“History has been and remains a book-based discipline…” This phrase, that begins the third paragraph of the recent statement by the American Historical Association on dissertation embargoes, has been rattling around in my head for weeks, like that annoying song from high school you just can’t get out of your head.
If you followed the controversy that ensued after the AHA issued this statement [search on “#ahagate” for more], you know that much of the often heated discussion centered on two issues: was it a bad idea for recent PhDs to embargoe their dissertations, and what did the AHA’s position on the issue say about the Association’s position on open access more generally?
Both of those topics have now been pretty well beaten to death in the blogo- and twittersphere, so I’ve been at a loss to explain why that phrase won’t get the heck out of my head. Fortunately, I’m teaching my Clio Wired grad seminar, starting tonight, so I had to focus hard on all things digital history over the past couple of weeks and in that focusing I finally figured out what my problem was. (I know you’re relieved.)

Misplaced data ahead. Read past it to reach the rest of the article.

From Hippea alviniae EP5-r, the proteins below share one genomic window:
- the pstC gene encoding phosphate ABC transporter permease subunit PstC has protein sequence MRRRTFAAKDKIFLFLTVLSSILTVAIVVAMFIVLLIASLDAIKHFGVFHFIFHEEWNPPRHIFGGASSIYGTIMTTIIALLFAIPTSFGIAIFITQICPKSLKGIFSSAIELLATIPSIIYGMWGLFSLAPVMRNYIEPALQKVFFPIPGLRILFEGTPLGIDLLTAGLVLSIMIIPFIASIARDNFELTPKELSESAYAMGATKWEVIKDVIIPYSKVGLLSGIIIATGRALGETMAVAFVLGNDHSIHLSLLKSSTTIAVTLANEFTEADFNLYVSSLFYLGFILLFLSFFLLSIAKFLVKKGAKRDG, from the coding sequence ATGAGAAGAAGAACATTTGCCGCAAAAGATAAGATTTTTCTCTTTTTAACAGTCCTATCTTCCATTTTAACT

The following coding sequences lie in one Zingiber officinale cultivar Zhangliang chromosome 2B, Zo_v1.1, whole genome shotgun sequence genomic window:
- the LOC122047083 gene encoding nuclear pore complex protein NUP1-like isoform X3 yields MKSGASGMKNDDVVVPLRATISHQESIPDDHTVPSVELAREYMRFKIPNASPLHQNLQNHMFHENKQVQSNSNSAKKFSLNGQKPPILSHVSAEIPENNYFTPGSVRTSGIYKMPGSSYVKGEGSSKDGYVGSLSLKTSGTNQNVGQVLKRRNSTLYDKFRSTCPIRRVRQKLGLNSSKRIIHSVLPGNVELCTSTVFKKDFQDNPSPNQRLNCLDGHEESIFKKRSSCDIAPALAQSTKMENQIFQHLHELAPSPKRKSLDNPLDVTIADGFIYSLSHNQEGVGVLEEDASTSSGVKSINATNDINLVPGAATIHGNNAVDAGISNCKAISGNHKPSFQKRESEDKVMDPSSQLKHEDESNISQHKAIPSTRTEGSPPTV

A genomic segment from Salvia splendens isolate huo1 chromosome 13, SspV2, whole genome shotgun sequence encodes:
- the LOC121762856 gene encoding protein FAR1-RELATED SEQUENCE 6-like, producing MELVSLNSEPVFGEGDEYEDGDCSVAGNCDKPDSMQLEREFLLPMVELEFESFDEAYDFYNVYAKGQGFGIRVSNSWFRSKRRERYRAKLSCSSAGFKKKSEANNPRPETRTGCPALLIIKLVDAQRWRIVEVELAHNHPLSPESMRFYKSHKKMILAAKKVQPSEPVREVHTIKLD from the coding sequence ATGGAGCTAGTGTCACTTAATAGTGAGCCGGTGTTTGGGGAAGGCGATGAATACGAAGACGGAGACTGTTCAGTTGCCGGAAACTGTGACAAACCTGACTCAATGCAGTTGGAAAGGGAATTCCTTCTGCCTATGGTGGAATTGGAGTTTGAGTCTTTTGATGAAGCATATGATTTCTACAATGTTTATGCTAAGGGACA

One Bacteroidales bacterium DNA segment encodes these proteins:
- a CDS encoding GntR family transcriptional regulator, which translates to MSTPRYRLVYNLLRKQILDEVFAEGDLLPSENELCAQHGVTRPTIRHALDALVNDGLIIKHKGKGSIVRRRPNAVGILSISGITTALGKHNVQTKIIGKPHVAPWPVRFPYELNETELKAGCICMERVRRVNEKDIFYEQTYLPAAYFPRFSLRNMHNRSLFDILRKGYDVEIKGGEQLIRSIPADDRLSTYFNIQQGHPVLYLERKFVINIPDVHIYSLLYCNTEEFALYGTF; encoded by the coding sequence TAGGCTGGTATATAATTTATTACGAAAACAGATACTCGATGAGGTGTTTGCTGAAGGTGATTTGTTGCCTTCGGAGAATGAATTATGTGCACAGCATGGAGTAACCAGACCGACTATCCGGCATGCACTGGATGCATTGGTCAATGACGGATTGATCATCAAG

You see, regardless of what we might think about open access, or dissertation embargoes, or any of the other issues that came up in the ahagate conversation this summer, if we accept that history has been and remains a book-based discipline, then we are accepting that the book is the standard by which historians should be judged for such things as jobs, promotion, tenure, raises, etc. For our professional association to make such a bold defense of the book as the gold standard is more than just counter productive, it’s really out of touch with the realities of the history job market our MA and PhD grads find